Wednesday, 27 February 2013

The Padlocked Chest - Part 4 - The Island

By the end of the day tensions were running high. A few people were still determindly, or desperately ,searching for food, but most had given up. It was when the first fight broke out, over nothing, that I decided we had to do something, fast.
     'We should try and build a raft,' I said, 'and we should also make a fire in case we see a ship.'
     'And how do you suggest we do either of those things, Genius?' said Robert, scornfully.
     I dragged him by the sleve away from the rest of the group. 'I am trying to take people's mind off food and despair, and onto something practical,' I whispered, fervently, 'now will you please co-operate.'
     'Who made you boss?' he replied, as I stepped away, loud enough for the others to hear.
     I turned back. 'Look, I get it. You have been stuck for the longest, but you know what that means? You've spent the longest doing nothing. Well move over pal, there's someone here who actually wants to do something.'
     'Fine,' he called, 'I'll do something. I'll take the cave. It'll be my home. Anyone who wants to come and live with me can come now, everyone else can stay out.'
     'Hey, that's not fair,' I began, but he cut me off.
     'You try making your raft, but I'm going to the place that's most like the chest. We survived in the chest, we were coping fine until you came.'
     'Fine, go then,' I retorted, 'hide, pretend it doesn't exist. Meanwhile everyone who's interested in getting off this island, let's get busy.'
     I set off in one direction and Robert in another. 'Is anyone joining me in the cave?' he called, 'last chance.'
     Everyone else had sat or stood unmoved to this point watching the arguement unfold, but then two men turned and went after Robert, followed by a couple more. We watched them go. Philippa, though, looked at me and said, 'how can we help?'

Two hours later I was in a tree hacking and breaking off small branches, while others used stones to try and cut into thicker logs. It was going to be a dry night, but it was also getting colder, so we took it in turn trying to make a fire. Eventually Jack, a guy a few years older than me, managed to get a spark and not long later we had a small blaze going. Seeing as the cave was now out of bounds we slept around the fire, which slowly shrank and in the morning was just a smoldering pile of ashes.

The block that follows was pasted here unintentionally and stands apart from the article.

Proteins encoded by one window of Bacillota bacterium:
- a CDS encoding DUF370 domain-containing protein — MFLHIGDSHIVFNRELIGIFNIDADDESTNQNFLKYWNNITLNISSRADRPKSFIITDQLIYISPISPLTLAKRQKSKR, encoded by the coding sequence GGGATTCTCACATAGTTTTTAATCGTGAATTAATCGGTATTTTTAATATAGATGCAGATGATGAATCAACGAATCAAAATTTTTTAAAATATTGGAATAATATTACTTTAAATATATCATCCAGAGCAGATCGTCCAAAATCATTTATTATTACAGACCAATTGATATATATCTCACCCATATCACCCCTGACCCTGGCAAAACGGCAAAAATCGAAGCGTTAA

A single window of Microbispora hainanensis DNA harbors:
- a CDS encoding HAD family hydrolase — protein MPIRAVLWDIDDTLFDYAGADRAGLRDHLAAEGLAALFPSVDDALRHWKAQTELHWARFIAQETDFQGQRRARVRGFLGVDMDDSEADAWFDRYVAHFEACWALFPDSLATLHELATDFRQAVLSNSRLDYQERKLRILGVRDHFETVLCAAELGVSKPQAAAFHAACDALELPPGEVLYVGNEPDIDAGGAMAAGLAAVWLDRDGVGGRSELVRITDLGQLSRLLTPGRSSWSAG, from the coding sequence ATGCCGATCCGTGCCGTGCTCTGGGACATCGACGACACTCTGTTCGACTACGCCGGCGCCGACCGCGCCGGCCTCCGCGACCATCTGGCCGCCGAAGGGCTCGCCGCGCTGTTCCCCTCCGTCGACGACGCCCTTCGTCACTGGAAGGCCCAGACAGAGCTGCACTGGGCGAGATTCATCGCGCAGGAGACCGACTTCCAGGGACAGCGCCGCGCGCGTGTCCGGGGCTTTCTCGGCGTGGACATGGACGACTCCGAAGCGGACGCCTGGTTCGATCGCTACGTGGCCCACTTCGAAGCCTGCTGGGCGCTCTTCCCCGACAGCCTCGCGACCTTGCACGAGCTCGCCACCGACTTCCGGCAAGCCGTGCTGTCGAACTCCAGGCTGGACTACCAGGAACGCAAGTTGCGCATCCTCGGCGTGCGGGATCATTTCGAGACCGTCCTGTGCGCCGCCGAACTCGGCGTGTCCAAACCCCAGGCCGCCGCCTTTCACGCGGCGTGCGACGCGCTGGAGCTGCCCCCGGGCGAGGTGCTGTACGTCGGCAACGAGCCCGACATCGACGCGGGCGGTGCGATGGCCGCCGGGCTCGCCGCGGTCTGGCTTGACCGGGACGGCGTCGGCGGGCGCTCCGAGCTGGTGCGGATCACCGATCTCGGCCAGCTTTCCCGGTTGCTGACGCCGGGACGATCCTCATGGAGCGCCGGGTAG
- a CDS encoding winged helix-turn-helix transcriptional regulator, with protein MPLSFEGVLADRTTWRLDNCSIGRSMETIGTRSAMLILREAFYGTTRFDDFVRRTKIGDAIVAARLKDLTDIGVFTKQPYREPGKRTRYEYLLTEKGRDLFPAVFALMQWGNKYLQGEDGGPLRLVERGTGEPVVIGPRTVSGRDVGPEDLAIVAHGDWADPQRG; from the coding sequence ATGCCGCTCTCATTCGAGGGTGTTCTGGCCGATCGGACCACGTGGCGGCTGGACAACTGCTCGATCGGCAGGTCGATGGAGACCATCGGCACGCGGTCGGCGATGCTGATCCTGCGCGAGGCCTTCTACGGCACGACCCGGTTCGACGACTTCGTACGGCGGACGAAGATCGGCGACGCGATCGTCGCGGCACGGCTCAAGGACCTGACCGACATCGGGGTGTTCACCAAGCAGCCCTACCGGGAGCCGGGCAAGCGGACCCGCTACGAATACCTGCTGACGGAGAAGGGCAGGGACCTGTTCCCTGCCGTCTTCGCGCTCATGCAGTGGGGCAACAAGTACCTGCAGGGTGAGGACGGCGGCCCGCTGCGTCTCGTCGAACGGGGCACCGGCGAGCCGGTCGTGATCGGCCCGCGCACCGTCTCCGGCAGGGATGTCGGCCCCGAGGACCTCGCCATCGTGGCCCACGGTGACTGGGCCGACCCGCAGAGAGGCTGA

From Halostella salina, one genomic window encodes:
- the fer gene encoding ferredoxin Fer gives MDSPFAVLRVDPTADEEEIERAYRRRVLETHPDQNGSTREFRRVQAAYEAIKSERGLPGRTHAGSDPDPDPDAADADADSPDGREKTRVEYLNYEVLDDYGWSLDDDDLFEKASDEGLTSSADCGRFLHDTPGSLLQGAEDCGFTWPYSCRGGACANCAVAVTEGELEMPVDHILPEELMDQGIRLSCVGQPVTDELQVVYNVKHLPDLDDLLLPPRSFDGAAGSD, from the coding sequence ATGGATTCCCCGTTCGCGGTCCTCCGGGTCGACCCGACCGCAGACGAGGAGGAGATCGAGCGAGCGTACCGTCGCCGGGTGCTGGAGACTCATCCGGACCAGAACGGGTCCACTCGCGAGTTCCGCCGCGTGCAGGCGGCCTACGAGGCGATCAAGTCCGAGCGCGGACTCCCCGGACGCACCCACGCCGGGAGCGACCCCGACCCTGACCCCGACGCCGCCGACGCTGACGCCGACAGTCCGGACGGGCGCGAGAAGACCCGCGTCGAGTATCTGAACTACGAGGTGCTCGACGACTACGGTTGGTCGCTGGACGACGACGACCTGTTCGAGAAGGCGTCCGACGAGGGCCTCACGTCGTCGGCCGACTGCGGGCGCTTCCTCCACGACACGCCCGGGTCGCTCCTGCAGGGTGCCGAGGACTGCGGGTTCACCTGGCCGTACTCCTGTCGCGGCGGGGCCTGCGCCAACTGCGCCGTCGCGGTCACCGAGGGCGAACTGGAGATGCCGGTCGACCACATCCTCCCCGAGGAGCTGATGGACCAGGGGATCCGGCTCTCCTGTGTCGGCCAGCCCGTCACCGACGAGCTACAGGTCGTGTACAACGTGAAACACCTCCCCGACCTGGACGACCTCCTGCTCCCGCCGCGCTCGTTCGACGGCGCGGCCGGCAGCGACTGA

We'd used almost all the wood we had cut, so we began again, collecting piles of twigs and sticks. Jack took a party of people off to the top of the hill to build a fire in case we saw a ship, while the rest of us began cutting into the base of a tree, hoping to fell it.
     It was well into the afternoon when we finally managed, but there were smiles all round and for the first time in 24 hours things were looking up. Just then, however, Jack returned with some of his group (they'd left a couple of people on the hill to be watchers). They were looking grim and told us how they'd gone to see the cave.
     'They've blocked the entrace up with stones,' Jack reported, 'there's just a small hole at the top for them to see out of, and to defend themselves apparently. One of them threw a stone at us and hit Gemma.'
     Gemma showed us the cut on her forehead. It wasn't deep, but blood was still dripping from it. Someone grabbed a large leaf from a nearby bush, folded it and gave it to Gemma who held it against the cut.
     'Well we can't do anything about them,' I said, 'we'll just have to stay away from the cave for the time being.' I tried to be positive, but the smiles had gone again.

Monday, 25 February 2013

The Padlocked Chest - Part 3

Evening came and so did a storm. We were lucky that while Alice, who's only thirteen, was trying to find some shelter on the north side of the hill she came across a small cave. Quickly we crammed ourselves in and then slowly fell asleep. At least everyone apart from Robert and I did. We sat up and discussed what on earth had happened to our lives.
     Robert had clearly had this conversation before and was happy to add his limited wisdom as to how thirty people end up in a chest, then go through a door and find themselves on a desert island. I was still enjoying this adventure but I guess after eighteen years things are pretty dull, and Robert was still grumpy.
     We stopped talking for a while and sat in silence listening to the wind and pouring rain and the waves smashing about on the beach. Then another thought occured to me. 'Robert,' I said, 'how did you actually survive in the chest? I mean, what did you eat?'
     Robert looked at me blankly for a few seconds and then said, 'We didn't eat anything. I never thought about it, but now you mention it I feel really hungry. Wow, I haven't eaten in eighteen years.'
     'But that doesn't make sense, how can you have lived without eating?'
     'Edward, not much is making sense right now, so I guess it's alright for us to have survived without food. Now though, I'm not sure I can. Maybe that's how it works. If you don't think about something, you don't need it, but if you started to think about it then you want it more and more. I am starving.'
     'I don't think we should mention it to the others,' I said, but Robert wasn't listening.
     'What do you think we could find on this island?'
     'I don't know. I haven't seen any animals, there might be some fruit though. We'll look in the morning, if the rain has stopped.'

The rain had stopped and we crawled out of the cave into the sunshine. Robert wasted no time in telling everyone he was hungry and sure enough they all said the same. So we began hunting around for anything to eat.
     An hour later, however, we still hadn't found anything. There was no fruit, the vegetation was awful and, as I thought, there were no other animals either.